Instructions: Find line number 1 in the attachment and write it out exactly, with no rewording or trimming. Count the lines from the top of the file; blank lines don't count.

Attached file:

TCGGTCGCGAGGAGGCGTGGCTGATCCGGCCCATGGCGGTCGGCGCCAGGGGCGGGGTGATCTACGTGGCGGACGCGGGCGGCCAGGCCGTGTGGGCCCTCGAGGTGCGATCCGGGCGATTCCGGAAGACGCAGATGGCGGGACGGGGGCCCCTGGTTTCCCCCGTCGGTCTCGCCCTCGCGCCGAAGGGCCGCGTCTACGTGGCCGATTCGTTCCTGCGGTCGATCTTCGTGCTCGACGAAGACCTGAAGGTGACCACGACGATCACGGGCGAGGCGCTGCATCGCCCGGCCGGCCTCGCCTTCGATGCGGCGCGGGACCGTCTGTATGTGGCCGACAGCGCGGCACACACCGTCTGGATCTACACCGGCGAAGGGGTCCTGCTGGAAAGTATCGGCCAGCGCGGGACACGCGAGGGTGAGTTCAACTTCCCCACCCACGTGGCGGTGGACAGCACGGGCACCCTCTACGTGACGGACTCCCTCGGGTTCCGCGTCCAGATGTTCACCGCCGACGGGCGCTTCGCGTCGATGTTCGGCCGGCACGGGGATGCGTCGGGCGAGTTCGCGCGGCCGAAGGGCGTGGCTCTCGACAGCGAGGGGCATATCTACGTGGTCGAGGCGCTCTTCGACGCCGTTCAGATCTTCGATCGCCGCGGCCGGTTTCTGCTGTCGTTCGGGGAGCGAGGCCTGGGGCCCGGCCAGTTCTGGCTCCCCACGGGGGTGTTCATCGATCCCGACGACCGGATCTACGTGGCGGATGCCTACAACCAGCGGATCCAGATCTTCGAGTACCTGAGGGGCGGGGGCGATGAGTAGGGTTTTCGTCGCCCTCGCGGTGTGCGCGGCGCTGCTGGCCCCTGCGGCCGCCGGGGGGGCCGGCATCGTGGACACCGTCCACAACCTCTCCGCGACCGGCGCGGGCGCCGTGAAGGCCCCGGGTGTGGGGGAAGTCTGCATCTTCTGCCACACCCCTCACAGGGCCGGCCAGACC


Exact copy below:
TCGGTCGCGAGGAGGCGTGGCTGATCCGGCCCATGGCGGTCGGCGCCAGGGGCGGGGTGATCTACGTGGCGGACGCGGGCGGCCAGGCCGTGTGGGCCCTCGAGGTGCGATCCGGGCGATTCCGGAAGACGCAGATGGCGGGACGGGGGCCCCTGGTTTCCCCCGTCGGTCTCGCCCTCGCGCCGAAGGGCCGCGTCTACGTGGCCGATTCGTTCCTGCGGTCGATCTTCGTGCTCGACGAAGACCTGAAGGTGACCACGACGATCACGGGCGAGGCGCTGCATCGCCCGGCCGGCCTCGCCTTCGATGCGGCGCGGGACCGTCTGTATGTGGCCGACAGCGCGGCACACACCGTCTGGATCTACACCGGCGAAGGGGTCCTGCTGGAAAGTATCGGCCAGCGCGGGACACGCGAGGGTGAGTTCAACTTCCCCACCCACGTGGCGGTGGACAGCACGGGCACCCTCTACGTGACGGACTCCCTCGGGTTCCGCGTCCAGATGTTCACCGCCGACGGGCGCTTCGCGTCGATGTTCGGCCGGCACGGGGATGCGTCGGGCGAGTTCGCGCGGCCGAAGGGCGTGGCTCTCGACAGCGAGGGGCATATCTACGTGGTCGAGGCGCTCTTCGACGCCGTTCAGATCTTCGATCGCCGCGGCCGGTTTCTGCTGTCGTTCGGGGAGCGAGGCCTGGGGCCCGGCCAGTTCTGGCTCCCCACGGGGGTGTTCATCGATCCCGACGACCGGATCTACGTGGCGGATGCCTACAACCAGCGGATCCAGATCTTCGAGTACCTGAGGGGCGGGGGCGATGAGTAGGGTTTTCGTCGCCCTCGCGGTGTGCGCGGCGCTGCTGGCCCCTGCGGCCGCCGGGGGGGCCGGCATCGTGGACACCGTCCACAACCTCTCCGCGACCGGCGCGGGCGCCGTGAAGGCCCCGGGTGTGGGGGAAGTCTGCATCTTCTGCCACACCCCTCACAGGGCCGGCCAGACC